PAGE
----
Nerve growth factor treatment increases brain-derived neurotrophic factor selectively in TrkA-expressing dorsal root ganglion cells and in their central terminations within the spinal cord.
Michael GJ., Averill S., Nitkunan A., Rattray M., Bennett DL., Yan Q., Priestley JV.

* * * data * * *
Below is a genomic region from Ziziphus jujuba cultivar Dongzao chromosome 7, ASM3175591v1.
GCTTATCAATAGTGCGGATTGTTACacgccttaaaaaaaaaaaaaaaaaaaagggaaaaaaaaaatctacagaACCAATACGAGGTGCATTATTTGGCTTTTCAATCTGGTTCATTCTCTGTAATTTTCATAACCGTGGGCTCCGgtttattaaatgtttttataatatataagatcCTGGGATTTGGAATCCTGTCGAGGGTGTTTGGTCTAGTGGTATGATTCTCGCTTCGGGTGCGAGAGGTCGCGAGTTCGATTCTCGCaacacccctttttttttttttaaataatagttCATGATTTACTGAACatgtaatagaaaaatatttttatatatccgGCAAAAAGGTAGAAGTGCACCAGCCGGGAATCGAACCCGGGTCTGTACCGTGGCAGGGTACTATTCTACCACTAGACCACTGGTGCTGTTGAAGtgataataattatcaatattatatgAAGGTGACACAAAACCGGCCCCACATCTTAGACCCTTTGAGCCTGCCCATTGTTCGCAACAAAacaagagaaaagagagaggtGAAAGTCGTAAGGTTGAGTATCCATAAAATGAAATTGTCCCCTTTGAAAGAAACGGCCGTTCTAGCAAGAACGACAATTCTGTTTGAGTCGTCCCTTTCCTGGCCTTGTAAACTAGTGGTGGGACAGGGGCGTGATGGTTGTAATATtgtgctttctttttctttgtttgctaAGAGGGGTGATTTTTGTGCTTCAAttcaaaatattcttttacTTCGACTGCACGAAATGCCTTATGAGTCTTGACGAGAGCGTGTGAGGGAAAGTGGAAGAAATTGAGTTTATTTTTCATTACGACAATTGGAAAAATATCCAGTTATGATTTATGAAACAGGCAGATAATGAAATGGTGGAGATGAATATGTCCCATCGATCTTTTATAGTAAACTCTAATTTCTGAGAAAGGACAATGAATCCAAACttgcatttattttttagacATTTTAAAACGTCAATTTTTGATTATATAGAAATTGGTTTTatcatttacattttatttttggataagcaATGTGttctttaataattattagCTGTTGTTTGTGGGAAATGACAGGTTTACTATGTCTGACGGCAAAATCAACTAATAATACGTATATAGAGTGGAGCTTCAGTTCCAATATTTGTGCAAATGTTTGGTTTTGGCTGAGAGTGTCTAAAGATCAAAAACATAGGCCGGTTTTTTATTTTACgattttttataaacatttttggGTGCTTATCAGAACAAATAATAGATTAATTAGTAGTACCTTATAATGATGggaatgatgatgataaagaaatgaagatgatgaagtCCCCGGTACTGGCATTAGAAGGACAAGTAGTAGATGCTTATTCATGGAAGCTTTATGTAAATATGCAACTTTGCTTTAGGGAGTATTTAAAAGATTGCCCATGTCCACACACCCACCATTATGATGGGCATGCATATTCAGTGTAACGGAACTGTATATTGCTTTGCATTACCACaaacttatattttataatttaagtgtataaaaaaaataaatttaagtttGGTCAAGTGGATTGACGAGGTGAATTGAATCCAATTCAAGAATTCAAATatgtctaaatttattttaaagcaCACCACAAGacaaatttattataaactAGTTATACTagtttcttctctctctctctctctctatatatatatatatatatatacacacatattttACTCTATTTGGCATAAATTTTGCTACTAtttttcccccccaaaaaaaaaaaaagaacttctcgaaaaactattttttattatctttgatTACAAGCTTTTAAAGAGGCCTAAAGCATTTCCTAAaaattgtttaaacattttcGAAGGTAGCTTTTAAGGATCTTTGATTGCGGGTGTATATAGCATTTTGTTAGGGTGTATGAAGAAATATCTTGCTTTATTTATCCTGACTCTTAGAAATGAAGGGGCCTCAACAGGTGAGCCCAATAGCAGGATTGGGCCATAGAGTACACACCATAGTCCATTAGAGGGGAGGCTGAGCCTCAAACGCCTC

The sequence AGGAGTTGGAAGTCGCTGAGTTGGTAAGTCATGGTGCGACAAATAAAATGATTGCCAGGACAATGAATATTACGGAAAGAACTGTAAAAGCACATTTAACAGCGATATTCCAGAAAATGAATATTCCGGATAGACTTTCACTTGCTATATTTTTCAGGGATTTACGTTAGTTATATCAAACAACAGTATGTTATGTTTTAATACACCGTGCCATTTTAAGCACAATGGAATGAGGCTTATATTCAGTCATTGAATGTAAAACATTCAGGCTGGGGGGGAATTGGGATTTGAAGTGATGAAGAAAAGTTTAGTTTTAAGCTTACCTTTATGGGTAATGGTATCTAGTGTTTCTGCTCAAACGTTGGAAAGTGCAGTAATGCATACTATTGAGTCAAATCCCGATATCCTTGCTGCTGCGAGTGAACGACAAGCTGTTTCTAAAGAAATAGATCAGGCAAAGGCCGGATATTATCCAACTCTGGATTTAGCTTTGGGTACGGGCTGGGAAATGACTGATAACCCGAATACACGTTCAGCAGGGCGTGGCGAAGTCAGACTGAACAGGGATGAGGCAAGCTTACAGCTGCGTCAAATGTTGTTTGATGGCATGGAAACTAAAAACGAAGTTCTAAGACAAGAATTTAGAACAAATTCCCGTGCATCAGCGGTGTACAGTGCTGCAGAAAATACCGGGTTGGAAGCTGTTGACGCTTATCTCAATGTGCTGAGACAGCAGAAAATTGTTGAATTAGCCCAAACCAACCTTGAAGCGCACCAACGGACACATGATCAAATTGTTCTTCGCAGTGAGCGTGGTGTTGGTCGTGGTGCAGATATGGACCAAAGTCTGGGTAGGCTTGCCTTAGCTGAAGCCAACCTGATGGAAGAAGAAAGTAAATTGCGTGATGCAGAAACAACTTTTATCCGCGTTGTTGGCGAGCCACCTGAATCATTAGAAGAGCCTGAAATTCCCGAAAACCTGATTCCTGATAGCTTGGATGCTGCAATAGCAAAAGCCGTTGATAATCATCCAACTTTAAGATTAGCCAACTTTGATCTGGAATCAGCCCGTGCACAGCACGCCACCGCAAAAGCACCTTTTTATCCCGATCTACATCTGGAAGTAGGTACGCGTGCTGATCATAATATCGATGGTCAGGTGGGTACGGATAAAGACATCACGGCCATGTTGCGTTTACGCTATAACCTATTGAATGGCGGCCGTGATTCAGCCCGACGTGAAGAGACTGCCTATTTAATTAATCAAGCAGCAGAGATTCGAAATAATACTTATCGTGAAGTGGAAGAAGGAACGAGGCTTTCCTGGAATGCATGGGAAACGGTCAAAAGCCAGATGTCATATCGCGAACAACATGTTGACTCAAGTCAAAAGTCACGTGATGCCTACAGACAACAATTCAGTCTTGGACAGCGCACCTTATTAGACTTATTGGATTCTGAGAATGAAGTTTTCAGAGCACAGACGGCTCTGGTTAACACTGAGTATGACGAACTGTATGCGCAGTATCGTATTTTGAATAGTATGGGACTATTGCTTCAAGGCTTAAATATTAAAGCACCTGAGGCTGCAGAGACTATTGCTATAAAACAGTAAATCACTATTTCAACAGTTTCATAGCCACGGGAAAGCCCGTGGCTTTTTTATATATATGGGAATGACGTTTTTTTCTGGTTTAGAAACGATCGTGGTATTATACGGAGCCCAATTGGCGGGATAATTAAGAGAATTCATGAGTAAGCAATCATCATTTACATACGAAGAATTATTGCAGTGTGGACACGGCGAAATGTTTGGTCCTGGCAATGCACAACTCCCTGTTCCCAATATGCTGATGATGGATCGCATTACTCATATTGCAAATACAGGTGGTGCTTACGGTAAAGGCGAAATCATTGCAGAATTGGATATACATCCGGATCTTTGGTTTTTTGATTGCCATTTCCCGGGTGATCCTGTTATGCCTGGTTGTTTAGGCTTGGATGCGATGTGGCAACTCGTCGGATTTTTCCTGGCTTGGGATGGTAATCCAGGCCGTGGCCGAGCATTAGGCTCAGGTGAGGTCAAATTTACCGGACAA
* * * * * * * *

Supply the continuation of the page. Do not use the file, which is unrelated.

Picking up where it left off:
Using immunocytochemistry and in situ hybridization, we have examined the expression of brain-derived neurotrophic factor (BDNF) and of neurotrophin receptors in dorsal root ganglion cells. In the adult rat, BDNF mRNA and protein were found mainly in the subpopulation of cells that express the nerve growth factor (NGF) receptor trkA and the neuropeptide calcitonin gene-related peptide (CGRP). NGF increased BDNF within the trkA/CGRP cells to the extent that almost 90% of trkA cells contained BDNF mRNA after intrathecal NGF treatment, and 80-90% of BDNF-expressing cells contained trkA. Non-trkA cells that expressed BDNF included some trkC cells and some small cells that labeled with the lectin Griffonia simplicifolia IB4, a marker for cells that do not express trks. However, very few trkB cells expressed either BDNF mRNA or protein, and NGF did not increase BDNF expression in non-trkA cells. BDNF protein was anterogradely transported both peripherally and centrally. The central transport resulted in BDNF immunoreactivity in CGRP containing terminal arbors in the dorsal horn of the spinal cord, and this immunoreactivity was increased by NGF treatment. Electron microscopic analysis revealed that the BDNF immunoreactivity was present in finely myelinated and unmyelinated axons and in axon terminals, where it was most concentrated over dense-cored vesicles. Our data do not support an autocrine or paracrine role for BDNF within normal dorsal root ganglia, but indicate that BDNF may act as an anterograde trophic messenger. NGF levels in the periphery could influence dorsal horn neurons via release of BDNF from primary afferents.